3-speed fan motor

I notice that a lot of fans, including all I have recently bought, have 3 speeds controlled by a switch. So I was wondering how they manage to
control the speed (yeah, I know ... via the position of the switch :-) Latest one I bought has parts more visible (I don't want to take them apart). There are 4 wires to the switch. So it would seem likely that one wire is common and the other 3 are selected by position, and none are selected for off. There's a 3uf capacitor and what looks like a shaded-pole winding in the motor itself.
The motor type that seems to fit is "permanent split-capacitor", also known as "capacitor start and run".
If the starting winding is permanently connected, is there any design change over that of a switched winding that is needed because it will be permanently powered? For example would the number of winding turns need to be greater? Or maybe different capacitor? Or at at different angle in the stator?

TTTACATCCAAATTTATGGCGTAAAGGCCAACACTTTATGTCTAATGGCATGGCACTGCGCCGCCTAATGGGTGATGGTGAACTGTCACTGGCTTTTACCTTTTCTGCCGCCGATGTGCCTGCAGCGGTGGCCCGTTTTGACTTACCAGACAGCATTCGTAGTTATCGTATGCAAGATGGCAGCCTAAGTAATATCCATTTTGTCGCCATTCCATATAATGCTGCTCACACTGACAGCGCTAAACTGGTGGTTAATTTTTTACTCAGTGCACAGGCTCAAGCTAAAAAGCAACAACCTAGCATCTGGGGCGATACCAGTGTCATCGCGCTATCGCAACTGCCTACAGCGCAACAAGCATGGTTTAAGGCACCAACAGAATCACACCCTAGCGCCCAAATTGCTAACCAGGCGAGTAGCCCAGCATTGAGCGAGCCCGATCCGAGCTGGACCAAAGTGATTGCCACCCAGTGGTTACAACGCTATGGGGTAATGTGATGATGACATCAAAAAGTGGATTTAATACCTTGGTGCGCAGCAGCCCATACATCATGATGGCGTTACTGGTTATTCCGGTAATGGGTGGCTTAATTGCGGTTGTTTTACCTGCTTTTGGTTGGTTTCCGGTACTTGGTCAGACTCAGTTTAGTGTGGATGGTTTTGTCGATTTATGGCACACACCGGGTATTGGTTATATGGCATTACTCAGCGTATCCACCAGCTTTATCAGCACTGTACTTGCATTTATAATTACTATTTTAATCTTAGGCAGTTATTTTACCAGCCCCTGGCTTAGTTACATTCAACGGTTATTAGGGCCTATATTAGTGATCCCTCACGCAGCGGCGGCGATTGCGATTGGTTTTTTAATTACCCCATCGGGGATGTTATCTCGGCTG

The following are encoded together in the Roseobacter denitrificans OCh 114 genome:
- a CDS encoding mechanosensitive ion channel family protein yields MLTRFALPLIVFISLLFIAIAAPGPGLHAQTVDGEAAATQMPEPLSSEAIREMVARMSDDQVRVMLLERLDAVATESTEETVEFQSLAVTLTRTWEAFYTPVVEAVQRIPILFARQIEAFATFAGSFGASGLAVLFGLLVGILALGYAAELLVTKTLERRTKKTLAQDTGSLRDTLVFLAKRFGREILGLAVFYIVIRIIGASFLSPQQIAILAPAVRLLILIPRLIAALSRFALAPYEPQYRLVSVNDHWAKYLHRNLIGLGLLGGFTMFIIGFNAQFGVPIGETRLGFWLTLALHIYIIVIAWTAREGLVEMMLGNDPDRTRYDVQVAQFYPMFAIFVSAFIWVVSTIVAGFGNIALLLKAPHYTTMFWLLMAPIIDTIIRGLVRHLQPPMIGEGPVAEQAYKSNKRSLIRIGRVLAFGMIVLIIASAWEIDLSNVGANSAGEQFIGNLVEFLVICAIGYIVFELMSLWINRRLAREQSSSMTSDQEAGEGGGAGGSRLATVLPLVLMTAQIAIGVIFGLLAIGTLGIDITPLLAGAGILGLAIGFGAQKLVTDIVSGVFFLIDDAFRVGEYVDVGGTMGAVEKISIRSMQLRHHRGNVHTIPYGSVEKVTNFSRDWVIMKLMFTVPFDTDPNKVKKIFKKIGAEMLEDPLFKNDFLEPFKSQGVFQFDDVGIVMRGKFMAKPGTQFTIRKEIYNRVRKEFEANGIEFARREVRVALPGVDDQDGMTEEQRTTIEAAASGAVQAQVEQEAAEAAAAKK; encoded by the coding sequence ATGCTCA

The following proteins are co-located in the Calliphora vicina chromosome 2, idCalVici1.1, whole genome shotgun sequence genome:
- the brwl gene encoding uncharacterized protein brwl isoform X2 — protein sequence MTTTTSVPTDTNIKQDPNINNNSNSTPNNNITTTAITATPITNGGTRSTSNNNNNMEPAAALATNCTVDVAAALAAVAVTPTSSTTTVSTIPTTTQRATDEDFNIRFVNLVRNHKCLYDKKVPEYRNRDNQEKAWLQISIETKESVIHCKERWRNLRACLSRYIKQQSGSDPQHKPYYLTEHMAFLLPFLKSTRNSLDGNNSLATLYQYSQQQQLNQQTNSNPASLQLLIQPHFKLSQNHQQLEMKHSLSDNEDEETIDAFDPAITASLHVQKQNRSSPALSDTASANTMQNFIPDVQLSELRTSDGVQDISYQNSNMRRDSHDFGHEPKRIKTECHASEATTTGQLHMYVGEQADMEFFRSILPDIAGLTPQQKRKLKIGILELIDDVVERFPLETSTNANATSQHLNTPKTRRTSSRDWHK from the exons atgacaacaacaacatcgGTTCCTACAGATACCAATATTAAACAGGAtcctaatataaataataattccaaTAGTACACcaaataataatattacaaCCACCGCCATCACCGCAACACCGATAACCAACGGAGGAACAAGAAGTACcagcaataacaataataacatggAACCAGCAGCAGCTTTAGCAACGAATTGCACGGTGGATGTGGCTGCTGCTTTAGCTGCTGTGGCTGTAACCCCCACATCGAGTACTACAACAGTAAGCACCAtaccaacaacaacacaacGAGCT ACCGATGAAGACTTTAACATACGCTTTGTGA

I read that the switch selects taps in the main winding for speed. But is this just a selection that affects slip, or does it change the way the winding is slectrically configured? Could more taps allow more steps in motor speed? Is there a low end limit on the speed that can be set this way?
I have noticed that it always is the case that the first position next to the off position is the highest speed position. Is this done because that is the best for starting the fan from a not-running state?